As much as you don't like to think about it, there are a few common puppy diseases that may strike your new little friend. When puppies get sick, it comes on quicker and takes them longer to get well than it does for adult dogs. That's why it's important to be able to recognize the signs and symptoms
When you know what to look for in a puppy's behavior you will have a better idea of what to do. Some things are an emergency while others may be able to wait until tomorrow before you call the vet.
01 of 07
Parvovirus (commonly known as parvo) most often affects young dogs, especially if they have yet to get all of their vaccinations. Vaccination can help prevent parvo. Unfortunately, it can also be a cause of sudden death for puppies.
The symptoms of parvo include bloody diarrhea, vomiting, lethargy, and a loss of appetite. It's caused by a virus and sick puppies need to be seen by a vet as soon as possible so it can be treated with the right medications. It's likely that the puppy may need to be hospitalized as well. All breeds are at risk, but a few breeds that might be predisposed to parvo include the Rottweiler, Doberman pinscher, and American pit bull terrier.
02 of 07
Distemper also affects young puppies and even those that recover may suffer permanent neurological damage. It is one of the more common diseases. While most dogs are exposed to distemper, vaccinations prevent the majority of infections.
Symptoms of distemper include yellow-colored diarrhea, trouble breathing, and a loss of appetite. Puppies may also have seizures or seem weaker or less coordinated than normal. Unfortunately, distemper can be fatal, but a dog that receives prompt care and whose owners are dedicated to nursing it back to health can recover.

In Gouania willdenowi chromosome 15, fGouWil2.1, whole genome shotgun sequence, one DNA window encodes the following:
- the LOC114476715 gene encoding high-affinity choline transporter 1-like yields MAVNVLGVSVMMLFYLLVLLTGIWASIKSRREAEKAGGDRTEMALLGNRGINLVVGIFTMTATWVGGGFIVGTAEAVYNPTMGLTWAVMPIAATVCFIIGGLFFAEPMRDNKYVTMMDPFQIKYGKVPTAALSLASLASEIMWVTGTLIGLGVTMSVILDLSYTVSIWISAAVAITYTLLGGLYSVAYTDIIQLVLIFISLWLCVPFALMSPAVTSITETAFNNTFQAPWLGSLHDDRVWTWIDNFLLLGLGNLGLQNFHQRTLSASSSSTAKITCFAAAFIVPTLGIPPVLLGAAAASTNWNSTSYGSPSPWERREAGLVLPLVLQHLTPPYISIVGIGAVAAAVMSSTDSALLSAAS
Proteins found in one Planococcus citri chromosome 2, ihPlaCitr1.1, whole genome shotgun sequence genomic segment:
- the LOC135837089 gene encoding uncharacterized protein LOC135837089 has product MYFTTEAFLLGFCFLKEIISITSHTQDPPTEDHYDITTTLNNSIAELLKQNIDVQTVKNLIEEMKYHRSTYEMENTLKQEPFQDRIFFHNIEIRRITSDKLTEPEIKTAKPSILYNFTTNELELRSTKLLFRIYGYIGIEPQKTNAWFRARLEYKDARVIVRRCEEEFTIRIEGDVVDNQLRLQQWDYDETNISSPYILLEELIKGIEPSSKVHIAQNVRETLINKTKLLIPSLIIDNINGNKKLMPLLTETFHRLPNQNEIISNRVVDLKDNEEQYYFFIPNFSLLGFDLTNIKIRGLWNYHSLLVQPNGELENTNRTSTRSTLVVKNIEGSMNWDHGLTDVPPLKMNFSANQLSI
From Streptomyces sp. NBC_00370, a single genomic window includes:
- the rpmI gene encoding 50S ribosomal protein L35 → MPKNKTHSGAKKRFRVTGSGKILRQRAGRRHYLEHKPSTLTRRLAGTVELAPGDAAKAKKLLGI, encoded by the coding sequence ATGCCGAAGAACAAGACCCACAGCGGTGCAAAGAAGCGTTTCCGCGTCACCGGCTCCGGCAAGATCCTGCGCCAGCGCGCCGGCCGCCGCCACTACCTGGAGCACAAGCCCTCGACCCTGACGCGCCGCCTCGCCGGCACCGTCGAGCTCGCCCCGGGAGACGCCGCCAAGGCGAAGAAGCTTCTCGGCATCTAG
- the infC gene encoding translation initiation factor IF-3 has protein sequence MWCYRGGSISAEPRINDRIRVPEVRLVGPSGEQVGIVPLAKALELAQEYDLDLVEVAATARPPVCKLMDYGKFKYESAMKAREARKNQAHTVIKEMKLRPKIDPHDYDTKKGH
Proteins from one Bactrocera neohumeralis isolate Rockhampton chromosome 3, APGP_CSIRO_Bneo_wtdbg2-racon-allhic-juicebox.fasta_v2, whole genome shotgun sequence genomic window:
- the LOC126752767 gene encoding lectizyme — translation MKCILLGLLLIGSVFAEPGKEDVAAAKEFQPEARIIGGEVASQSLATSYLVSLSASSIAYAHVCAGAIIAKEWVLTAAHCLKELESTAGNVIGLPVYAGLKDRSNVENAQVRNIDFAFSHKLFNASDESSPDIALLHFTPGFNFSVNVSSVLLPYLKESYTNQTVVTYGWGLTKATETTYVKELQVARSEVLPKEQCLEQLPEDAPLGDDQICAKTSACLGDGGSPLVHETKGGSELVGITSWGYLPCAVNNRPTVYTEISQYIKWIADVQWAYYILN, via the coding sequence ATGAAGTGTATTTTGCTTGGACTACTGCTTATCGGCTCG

03 of 07
Kennel cough is characterized by an aggravating honking cough. It's highly contagious and often contracted from crowded conditions such as dog shows, kennels. or even boarding your puppy during vacations. This is why you're required to show proof of vaccination before boarding dogs.
In most cases, the disease improves with good nutrition and hygiene. Cough suppressants are sometimes prescribed to control persistent nonproductive coughing. Antibiotics are usually not needed except in severe chronic cases.
04 of 07
Vomiting can be a sign of serious illness for a puppy. Your dog may need vet care or it may simply be a passing upset tummy. It depends on the puppy's habits and how long it lasts.
For instance, some puppies just eat too fast, so there are actions you can take to help them slow down. Then again, if the puppy's vomiting for two days or more, a visit to the vet is warranted.Continue to 5 of 7 below.
05 of 07
Puppy diarrhea can be one symptom of serious disease. Viruses like distemper and parvo, intestinal worms, or just eating the wrong thing (like getting in the garbage) can result in diarrhea.
The key to knowing whether diarrhea is an emergency or not is to examine it. If you see black stool with a tar-like consistency, blood, or a foul smell, contact your veterinarian. You should also call the vet if your dog also has vomiting, severe pain, fever, loss of appetite, or lethargy.
06 of 07
Fleas bug the heck out of you and your pet. They are never fun and a pain to get rid of. Yet, that's life with a dog and, while you can prevent it, that does no good if you already have an infestation.
Itching is the first sign that your puppy may have blood sucking fleas. You'll also want to examine their fur for "flea dirt." There are many approaches you can take to combat fleas and they all revolve around understanding the flea life cycle.
07 of 07
Ticks are nothing less than tiny nasty vampires. They not only suck blood but also spread diseases. This is another common problem and ticks do not differentiate between puppies and full-grown dogs.
Studying up on ticks is important for every dog owner. It's a good idea to understand the life cycle of ticks, how to prevent them, and ways to safely remove them from your puppy without exposing yourself to disease.